• if $o \in O$, we write $O_{\leqslant o}$, $O_{< o}$, $O_{\geqslant o}$, $O_{> o}$ the set of items of $O$ that are respectively earlier or equal, strictly earlier, later or equal, or strictly later than $o$. In other words, if we write $O = [o_1, \ldots, o_n]$, where $o$ is a certain $o_i$ in this sequence, then: \begin{aligned} O_{\leqslant o} &= { o_1, \ldots, o_i }\ O_{< o} &= { o_1, \ldots, o_{i - 1} }\ O_{\geqslant o} &= { o_i, \ldots, o_n }\ O_{> o} &= { o_{i + 1}, \ldots, o_n } \end{aligned}

• If $O$ is a set of operations, we write $I (O)$, $F (O)$, $n (O), s (O)$, and $v (O)$ the values of $I, F, n, s$ and $v$ in the state that results of applying all of the operations in $O$ in their sorted order. (we thus write $I (O) [h]$ the value of $I [h]$ in this state)

Hypothesis: An operation $o$ can only be in a set $O$ if it was generated after applying operations of a set $O_{gen}$ such that $O_{gen} \subset O$ (because causality is respected in how we deliver operations). Sets of operations that do not respect this property are excluded from all of the properties, lemmas and proofs below.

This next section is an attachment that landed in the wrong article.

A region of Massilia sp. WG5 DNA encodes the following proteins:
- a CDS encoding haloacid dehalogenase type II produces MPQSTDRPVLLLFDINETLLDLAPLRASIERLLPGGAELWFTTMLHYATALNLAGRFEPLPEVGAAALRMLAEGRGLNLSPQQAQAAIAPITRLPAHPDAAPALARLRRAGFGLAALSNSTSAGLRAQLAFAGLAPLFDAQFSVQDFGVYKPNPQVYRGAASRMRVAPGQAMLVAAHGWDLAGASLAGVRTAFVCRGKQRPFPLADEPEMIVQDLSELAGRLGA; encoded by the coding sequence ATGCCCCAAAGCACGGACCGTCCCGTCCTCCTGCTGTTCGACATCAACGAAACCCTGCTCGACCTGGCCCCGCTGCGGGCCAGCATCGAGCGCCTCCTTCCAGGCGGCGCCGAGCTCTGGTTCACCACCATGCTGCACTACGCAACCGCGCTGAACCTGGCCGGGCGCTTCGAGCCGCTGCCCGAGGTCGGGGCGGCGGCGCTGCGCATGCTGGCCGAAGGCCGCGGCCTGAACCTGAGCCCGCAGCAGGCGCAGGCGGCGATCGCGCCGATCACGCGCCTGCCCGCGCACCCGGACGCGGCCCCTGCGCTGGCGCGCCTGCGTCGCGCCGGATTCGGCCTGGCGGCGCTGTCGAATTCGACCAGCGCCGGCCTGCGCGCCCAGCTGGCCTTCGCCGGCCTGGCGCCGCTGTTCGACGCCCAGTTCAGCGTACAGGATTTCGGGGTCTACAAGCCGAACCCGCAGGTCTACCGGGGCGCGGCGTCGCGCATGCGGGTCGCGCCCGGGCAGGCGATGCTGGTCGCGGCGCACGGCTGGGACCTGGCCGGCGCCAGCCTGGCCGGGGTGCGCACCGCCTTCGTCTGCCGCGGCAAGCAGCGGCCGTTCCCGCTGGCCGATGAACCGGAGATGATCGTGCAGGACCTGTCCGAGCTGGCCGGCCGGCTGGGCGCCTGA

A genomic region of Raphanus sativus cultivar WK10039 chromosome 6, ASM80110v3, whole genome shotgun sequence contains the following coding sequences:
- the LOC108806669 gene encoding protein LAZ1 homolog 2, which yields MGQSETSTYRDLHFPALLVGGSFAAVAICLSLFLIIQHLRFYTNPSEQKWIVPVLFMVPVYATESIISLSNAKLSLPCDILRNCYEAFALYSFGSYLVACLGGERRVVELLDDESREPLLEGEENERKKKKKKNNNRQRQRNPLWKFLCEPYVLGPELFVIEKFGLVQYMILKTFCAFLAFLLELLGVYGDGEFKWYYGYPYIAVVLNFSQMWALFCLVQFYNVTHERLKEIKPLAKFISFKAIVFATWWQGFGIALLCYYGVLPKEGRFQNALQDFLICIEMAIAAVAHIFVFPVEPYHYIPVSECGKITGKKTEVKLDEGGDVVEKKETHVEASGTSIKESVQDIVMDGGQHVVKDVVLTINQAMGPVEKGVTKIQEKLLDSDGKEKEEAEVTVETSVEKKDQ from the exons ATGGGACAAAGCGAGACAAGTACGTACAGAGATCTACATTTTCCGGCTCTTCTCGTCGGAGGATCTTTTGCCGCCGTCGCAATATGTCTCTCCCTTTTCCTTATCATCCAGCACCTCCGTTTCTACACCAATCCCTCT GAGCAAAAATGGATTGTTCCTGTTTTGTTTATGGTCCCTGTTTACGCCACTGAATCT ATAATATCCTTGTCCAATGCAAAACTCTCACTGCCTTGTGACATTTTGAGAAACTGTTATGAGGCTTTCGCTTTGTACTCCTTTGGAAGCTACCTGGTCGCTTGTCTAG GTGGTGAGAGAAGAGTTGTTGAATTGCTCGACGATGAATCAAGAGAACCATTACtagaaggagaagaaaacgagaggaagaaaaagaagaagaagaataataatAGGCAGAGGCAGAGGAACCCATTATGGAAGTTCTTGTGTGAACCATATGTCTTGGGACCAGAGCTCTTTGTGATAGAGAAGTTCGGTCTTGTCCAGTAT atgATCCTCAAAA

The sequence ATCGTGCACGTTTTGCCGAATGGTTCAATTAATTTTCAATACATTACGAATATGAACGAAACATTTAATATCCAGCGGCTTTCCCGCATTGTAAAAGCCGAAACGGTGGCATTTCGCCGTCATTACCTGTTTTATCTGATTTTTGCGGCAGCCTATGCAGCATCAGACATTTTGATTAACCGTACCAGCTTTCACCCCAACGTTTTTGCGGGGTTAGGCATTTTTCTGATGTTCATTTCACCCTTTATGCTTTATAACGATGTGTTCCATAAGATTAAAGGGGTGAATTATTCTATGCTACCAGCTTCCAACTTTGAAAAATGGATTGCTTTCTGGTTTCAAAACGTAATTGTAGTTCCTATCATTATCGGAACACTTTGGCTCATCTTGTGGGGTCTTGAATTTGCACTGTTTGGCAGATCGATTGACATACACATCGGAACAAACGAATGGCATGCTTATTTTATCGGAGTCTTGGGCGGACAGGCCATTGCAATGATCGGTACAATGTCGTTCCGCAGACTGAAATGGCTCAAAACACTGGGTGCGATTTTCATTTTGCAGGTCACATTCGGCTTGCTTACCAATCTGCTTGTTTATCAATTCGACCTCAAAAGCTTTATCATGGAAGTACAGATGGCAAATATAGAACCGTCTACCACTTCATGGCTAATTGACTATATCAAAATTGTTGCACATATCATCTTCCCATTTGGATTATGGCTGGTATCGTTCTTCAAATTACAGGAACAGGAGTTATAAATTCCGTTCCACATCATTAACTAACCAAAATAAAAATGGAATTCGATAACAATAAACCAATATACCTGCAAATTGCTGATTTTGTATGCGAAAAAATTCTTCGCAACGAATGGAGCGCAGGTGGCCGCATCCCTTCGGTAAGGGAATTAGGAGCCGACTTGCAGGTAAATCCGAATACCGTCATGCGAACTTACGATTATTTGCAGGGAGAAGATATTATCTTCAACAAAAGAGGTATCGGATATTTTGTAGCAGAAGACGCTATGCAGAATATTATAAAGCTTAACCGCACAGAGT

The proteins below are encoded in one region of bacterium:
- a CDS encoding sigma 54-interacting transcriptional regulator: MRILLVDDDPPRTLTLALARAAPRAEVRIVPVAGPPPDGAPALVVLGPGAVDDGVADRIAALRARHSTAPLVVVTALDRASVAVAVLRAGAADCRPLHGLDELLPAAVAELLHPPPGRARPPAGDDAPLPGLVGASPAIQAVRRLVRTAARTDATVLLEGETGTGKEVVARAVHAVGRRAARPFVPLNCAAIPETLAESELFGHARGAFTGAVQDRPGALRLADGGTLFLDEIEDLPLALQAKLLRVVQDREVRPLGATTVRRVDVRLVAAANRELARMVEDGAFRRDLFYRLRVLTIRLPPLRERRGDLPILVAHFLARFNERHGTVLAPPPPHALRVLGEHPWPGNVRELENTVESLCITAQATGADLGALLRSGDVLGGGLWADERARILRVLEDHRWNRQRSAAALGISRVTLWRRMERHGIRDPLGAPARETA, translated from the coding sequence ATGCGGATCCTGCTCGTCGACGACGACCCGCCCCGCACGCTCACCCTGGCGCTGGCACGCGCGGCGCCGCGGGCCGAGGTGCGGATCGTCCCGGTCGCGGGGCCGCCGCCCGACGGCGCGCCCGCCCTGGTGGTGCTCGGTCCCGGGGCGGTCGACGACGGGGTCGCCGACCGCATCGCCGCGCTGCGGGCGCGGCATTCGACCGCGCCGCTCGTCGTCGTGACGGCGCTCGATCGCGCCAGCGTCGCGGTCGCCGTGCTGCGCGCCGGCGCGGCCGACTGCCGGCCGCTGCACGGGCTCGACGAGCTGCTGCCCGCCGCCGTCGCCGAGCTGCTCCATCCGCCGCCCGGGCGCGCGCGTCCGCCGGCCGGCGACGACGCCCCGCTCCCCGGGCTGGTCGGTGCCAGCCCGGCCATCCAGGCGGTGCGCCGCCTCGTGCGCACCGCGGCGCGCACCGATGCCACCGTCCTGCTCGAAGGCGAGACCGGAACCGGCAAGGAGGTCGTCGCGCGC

Simplification: We will now exclude FLAG_ADD and FLAG_DEL operations, as they do not manipulate $n$, $s$ and $v$, and adding them should have no impact on the properties below.

Small lemma: If there are no FLAG_ADD and FLAG_DEL operations, then $s (O) = | O |$. This is easy to see because the possible operations are only MAIL_ADD and MAIL_DEL, and both increment the value of $s$ by 1.

Defnition: If $o$ is a MAIL_ADD$(h, i)$ operation, and $O$ is a set of operations such that $o \in O$, then we define the following value: $$C (o, O) = s (O_{< o}) - i$$ We say that $C (o, O)$ is the number of conflicts of $o$ in $O$: it corresponds to the number of operations that were added before $o$ in $O$ that were not in $O_{gen}$.

Property:

We have that:

$$v (O) = \sum_{o \in O} C (o, O)$$

Or in English: $v (O)$ is the sum of the number of conflicts of all of the MAIL_ADD operations in $O$. This is easy to see because indeed $v$ is incremented by $C (o, O)$ for each operation $o \in O$ that is applied.